Lest We've Forgotten, Health Care Is Not a Right

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The advocates of socialized medicine have insisted for decades that health care is a right. They now feel emboldened enough to proffer the absurdity that health insurance is a right, and they do not bother to make a distinction between the two. "Health care is a right, not a privilege," proclaims Sen. Bernie Sanders in a Huffington Post op-ed calling for the nationalization of medicine. Medicine has become "a business" instead of a higher calling of selfless service, President Obama ruefully tells the American Medical Association.

A right is a political principle defining and sanctioning freedom of action in a social context. It imposes a negative obligation-the obligation to refrain from violating the rights of others-not a positive entitlement. Since government produces nothing, for the government to provide goods and services to some, it must first take them by force from others, which is a violation of their rights.

A privilege connotes a benefit conferred upon individuals or classes by virtue of some factor such as birth or social position, as opposed to merit. The criterion by which people receive medical care is payment. Medicine can only exist because its suppliers earn profits that justify their initial substantial investments of money, energy, and time. That makes medicine a business, whether anyone finds this distasteful or not.

Patients must pay for their medical care somehow. Money is obtained through effort; people receive money in exchange for productive work. Sen. Sanders' objection, then, is to people obtaining medical care because they have earned it. By advocating the redistribution of medical resources, he is seeking to elevate the needy to a privileged class. For health care to be a "right," it must be a privilege.

The economics of socialized medicine are well-known. When free medical care becomes available, hypochondriacs and system-gamers line up at the socialized medicine trough, along with genuinely sick people who seek more services than are justified for their condition. Demand overwhelms supply, and costs go up. Government then imposes price caps on medical goods and services and limits payments to providers to control the escalating costs. This attempted end run around the law of supply and demand forces the suppliers to cut back on the availability, quality, and quantity of medical care. Again, governments produce nothing. They can decree coverage or insurance for everyone, but they have no power to turn this coverage into adequate medical care. Only those who produce medical goods and services can provide them.

Knowing that Americans do not tolerate the impractical, the proponents of socialized medicine have engaged in all manner of contorted exercises lately to make the unworkable appear workable. They back up their calculations with a secret weapon: The citizen's feelings of guilt. "It's a moral issue," assert the advocates of socialized medicine. It certainly is, but not in the way they think. It is immoral to steal and coerce. Doctors are not chattel, and taxpayers are not piggy banks to be broken and raided for the next claimant in line.

The advocates of socialized medicine argue that people should not have to go into bankruptcy just because they are burdened with medical bills they cannot pay. Yes, they should. Bankruptcy does not mean death in this country. It means officially recognized insolvency, which merely puts conditions on the defaulter's financial activity for a specified amount of time into the future. Bankruptcy is a consequence of the defaulter's failure to meet legal financial obligations. The principle at work is justice, the application of cause-and-effect to human affairs.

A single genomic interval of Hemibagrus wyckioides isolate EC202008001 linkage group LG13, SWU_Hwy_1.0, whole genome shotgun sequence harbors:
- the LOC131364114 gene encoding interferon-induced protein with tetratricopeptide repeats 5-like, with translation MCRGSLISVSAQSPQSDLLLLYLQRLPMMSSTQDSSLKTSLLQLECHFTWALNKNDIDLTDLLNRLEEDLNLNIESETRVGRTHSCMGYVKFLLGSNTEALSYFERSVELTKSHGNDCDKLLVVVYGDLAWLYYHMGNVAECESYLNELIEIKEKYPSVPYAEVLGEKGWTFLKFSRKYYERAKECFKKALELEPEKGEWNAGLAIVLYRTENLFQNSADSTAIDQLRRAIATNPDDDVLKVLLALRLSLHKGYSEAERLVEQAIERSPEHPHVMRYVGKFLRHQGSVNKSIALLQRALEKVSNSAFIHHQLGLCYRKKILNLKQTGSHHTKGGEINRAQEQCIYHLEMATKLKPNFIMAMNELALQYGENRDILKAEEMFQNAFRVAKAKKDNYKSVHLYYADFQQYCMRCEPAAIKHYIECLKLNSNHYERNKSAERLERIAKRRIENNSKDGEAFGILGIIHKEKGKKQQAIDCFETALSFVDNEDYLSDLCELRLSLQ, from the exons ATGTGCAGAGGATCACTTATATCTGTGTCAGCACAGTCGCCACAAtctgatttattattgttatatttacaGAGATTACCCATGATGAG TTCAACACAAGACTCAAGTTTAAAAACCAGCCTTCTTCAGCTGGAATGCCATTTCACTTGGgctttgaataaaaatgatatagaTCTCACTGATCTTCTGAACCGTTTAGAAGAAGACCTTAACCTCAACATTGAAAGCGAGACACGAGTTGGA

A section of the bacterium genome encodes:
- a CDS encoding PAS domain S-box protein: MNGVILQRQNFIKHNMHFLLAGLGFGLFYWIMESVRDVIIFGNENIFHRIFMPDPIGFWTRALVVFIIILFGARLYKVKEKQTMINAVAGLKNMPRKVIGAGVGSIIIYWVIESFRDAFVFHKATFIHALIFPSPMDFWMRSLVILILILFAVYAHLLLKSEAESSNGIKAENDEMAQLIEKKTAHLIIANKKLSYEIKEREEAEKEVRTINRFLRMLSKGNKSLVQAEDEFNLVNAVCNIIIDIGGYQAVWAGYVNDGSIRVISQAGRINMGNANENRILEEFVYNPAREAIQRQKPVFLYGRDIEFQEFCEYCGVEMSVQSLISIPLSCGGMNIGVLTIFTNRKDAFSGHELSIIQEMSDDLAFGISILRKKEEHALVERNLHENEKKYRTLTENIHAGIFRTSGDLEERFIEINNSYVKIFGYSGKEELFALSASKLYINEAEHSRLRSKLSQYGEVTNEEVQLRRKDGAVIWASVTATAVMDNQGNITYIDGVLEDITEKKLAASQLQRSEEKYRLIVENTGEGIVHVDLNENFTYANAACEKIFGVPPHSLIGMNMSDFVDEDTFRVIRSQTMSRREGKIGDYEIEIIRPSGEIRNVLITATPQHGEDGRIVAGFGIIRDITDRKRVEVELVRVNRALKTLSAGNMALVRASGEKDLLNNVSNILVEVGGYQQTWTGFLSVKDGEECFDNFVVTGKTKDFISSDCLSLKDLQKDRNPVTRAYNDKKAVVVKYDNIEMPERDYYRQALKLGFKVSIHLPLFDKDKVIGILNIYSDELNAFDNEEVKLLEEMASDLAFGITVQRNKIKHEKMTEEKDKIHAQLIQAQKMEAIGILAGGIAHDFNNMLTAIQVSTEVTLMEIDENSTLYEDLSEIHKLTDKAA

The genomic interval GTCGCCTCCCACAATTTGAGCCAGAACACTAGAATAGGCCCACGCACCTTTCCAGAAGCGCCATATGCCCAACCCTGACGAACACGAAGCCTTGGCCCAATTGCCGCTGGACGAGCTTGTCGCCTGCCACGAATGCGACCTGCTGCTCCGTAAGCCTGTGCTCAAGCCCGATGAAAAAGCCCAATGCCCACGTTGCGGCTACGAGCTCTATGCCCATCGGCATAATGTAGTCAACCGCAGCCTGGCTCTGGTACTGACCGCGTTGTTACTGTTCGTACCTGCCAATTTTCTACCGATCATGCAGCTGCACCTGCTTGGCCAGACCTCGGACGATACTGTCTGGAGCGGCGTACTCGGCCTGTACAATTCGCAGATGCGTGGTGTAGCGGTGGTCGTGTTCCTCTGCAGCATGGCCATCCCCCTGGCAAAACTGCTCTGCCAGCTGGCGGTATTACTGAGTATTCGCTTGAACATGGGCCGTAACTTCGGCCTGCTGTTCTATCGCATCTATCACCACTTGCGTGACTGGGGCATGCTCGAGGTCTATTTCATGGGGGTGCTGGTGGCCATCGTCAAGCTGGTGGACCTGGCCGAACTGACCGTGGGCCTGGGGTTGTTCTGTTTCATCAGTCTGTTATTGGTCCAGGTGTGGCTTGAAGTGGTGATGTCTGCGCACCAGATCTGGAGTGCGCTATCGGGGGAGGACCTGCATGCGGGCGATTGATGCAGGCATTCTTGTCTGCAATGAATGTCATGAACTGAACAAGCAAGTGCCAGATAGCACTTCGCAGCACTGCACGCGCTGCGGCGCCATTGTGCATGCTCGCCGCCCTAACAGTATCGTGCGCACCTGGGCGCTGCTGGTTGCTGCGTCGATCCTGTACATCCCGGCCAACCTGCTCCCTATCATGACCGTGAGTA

Those who wish to insure their health have a number of proper choices: They can live safely and healthily, they can accumulate wealth or credit to pay for medical expenses, they can purchase private health insurance, they can seek employment that provides health coverage, they can seek a doctor who is willing to provide payment terms or free services, or they can rely on the charity of others. If a person fails to take any of these measures for any reason and he incurs medical expenses he cannot meet, he must enter into bankruptcy. What he may not properly do is claim that health care and health insurance are "rights" to which he is entitled at the expense of others.

Consider the full meaning of such a claim. Millions of working poor will see a portion of their meager earnings confiscated. New drugs and medical technologies will not be created when they otherwise would, because there is no economic incentive to develop or produce them. Doctors and other health care professionals will work under increasingly primitive and coercive conditions, potentially facing de-licensing, fines, and even jail time for making decisions the government deems too costly or politically out-of-favor.

Patients will see the quality, quantity, and availability of medical care evaporate. The gravely sick will be denied care and forced to face the end of their existence, because saving their lives is too costly under a system of socialized medicine. For what noble purpose will millions of people be effectively enslaved or burdened to the point of suffering or death? To preserve the FICO score, credit lines, and self-esteem of parasites.

The next time a socialized medicine advocate prattles about compassion for those who need medical care, wonder aloud where his compassion is for those whose lives would be destroyed by his scheme.

Wendy Milling is a contributor to RealClearMarkets
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